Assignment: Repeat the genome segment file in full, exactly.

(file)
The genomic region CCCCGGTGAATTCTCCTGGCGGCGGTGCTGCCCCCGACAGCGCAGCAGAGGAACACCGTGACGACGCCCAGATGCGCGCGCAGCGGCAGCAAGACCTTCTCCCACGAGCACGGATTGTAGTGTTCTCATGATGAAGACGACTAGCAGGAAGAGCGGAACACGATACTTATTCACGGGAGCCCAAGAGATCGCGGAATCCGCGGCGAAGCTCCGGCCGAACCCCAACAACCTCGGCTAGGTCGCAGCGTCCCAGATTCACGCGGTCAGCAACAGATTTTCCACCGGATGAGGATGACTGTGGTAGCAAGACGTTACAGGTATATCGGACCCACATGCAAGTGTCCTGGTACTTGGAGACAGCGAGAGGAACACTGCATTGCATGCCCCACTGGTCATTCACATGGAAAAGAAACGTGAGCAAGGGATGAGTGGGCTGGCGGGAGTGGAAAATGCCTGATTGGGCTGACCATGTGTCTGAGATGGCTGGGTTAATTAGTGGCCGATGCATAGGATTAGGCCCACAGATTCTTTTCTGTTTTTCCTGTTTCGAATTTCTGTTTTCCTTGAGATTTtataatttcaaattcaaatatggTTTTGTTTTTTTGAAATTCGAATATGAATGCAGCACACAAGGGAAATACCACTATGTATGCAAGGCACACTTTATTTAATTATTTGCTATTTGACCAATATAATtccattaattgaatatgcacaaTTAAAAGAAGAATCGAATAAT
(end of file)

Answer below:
The genomic region CCCCGGTGAATTCTCCTGGCGGCGGTGCTGCCCCCGACAGCGCAGCAGAGGAACACCGTGACGACGCCCAGATGCGCGCGCAGCGGCAGCAAGACCTTCTCCCACGAGCACGGATTGTAGTGTTCTCATGATGAAGACGACTAGCAGGAAGAGCGGAACACGATACTTATTCACGGGAGCCCAAGAGATCGCGGAATCCGCGGCGAAGCTCCGGCCGAACCCCAACAACCTCGGCTAGGTCGCAGCGTCCCAGATTCACGCGGTCAGCAACAGATTTTCCACCGGATGAGGATGACTGTGGTAGCAAGACGTTACAGGTATATCGGACCCACATGCAAGTGTCCTGGTACTTGGAGACAGCGAGAGGAACACTGCATTGCATGCCCCACTGGTCATTCACATGGAAAAGAAACGTGAGCAAGGGATGAGTGGGCTGGCGGGAGTGGAAAATGCCTGATTGGGCTGACCATGTGTCTGAGATGGCTGGGTTAATTAGTGGCCGATGCATAGGATTAGGCCCACAGATTCTTTTCTGTTTTTCCTGTTTCGAATTTCTGTTTTCCTTGAGATTTtataatttcaaattcaaatatggTTTTGTTTTTTTGAAATTCGAATATGAATGCAGCACACAAGGGAAATACCACTATGTATGCAAGGCACACTTTATTTAATTATTTGCTATTTGACCAATATAATtccattaattgaatatgcacaaTTAAAAGAAGAATCGAATAAT